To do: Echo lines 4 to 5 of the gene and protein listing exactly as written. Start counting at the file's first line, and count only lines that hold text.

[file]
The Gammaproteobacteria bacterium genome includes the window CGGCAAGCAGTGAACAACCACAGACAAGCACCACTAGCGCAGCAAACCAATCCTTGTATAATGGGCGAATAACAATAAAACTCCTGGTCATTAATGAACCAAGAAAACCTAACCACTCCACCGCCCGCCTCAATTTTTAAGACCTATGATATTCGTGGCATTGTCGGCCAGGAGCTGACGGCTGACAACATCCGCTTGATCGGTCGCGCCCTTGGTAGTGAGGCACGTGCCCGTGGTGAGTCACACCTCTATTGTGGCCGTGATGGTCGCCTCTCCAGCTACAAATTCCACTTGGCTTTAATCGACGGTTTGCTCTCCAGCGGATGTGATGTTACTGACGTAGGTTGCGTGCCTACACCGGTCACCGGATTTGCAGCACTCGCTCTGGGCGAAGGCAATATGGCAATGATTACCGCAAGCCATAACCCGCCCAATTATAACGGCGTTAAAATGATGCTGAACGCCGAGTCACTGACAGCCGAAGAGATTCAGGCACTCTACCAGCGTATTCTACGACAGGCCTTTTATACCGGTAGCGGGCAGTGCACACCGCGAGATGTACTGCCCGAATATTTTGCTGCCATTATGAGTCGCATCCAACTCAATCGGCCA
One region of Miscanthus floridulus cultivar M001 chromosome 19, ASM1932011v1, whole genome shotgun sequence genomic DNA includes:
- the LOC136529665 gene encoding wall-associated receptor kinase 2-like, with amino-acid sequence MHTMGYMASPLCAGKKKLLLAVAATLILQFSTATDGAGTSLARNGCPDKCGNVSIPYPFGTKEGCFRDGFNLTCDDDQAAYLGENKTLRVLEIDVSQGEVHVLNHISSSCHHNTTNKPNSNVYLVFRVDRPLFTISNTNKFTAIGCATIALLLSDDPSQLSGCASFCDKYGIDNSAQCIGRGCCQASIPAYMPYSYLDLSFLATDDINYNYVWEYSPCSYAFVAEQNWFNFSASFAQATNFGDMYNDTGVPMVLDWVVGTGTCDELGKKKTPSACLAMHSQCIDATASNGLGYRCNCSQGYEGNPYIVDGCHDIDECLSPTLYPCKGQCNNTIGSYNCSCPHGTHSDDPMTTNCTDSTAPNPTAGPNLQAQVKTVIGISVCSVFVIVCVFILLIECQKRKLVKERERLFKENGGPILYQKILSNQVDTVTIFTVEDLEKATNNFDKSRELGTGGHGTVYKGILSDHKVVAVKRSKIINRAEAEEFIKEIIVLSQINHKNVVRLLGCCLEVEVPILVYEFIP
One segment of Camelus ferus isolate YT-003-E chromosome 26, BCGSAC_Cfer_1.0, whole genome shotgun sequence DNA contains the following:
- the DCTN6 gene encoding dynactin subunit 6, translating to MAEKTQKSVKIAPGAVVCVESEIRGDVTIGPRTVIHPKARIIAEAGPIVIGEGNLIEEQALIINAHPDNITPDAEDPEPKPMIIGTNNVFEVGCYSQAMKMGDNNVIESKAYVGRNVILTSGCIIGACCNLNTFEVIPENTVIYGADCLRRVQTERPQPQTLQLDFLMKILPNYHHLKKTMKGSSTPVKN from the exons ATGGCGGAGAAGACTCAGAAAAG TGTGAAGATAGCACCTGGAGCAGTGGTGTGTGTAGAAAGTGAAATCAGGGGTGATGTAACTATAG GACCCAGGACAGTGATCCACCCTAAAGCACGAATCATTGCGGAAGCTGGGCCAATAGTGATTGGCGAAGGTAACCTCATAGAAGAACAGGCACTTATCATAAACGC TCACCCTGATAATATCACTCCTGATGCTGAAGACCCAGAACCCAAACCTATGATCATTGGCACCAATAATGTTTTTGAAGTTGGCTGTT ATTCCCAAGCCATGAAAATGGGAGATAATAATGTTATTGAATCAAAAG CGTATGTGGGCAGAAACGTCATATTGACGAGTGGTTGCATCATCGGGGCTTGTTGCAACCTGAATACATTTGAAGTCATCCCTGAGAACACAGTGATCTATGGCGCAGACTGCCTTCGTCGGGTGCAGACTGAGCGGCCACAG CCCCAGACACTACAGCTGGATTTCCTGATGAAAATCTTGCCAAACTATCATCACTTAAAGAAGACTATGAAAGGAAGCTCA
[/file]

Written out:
One segment of Camelus ferus isolate YT-003-E chromosome 26, BCGSAC_Cfer_1.0, whole genome shotgun sequence DNA contains the following:
- the DCTN6 gene encoding dynactin subunit 6, translating to MAEKTQKSVKIAPGAVVCVESEIRGDVTIGPRTVIHPKARIIAEAGPIVIGEGNLIEEQALIINAHPDNITPDAEDPEPKPMIIGTNNVFEVGCYSQAMKMGDNNVIESKAYVGRNVILTSGCIIGACCNLNTFEVIPENTVIYGADCLRRVQTERPQPQTLQLDFLMKILPNYHHLKKTMKGSSTPVKN from the exons ATGGCGGAGAAGACTCAGAAAAG TGTGAAGATAGCACCTGGAGCAGTGGTGTGTGTAGAAAGTGAAATCAGGGGTGATGTAACTATAG GACCCAGGACAGTGATCCACCCTAAAGCACGAATCATTGCGGAAGCTGGGCCAATAGTGATTGGCGAAGGTAACCTCATAGAAGAACAGGCACTTATCATAAACGC TCACCCTGATAATATCACTCCTGATGCTGAAGACCCAGAACCCAAACCTATGATCATTGGCACCAATAATGTTTTTGAAGTTGGCTGTT ATTCCCAAGCCATGAAAATGGGAGATAATAATGTTATTGAATCAAAAG CGTATGTGGGCAGAAACGTCATATTGACGAGTGGTTGCATCATCGGGGCTTGTTGCAACCTGAATACATTTGAAGTCATCCCTGAGAACACAGTGATCTATGGCGCAGACTGCCTTCGTCGGGTGCAGACTGAGCGGCCACAG CCCCAGACACTACAGCTGGATTTCCTGATGAAAATCTTGCCAAACTATCATCACTTAAAGAAGACTATGAAAGGAAGCTCA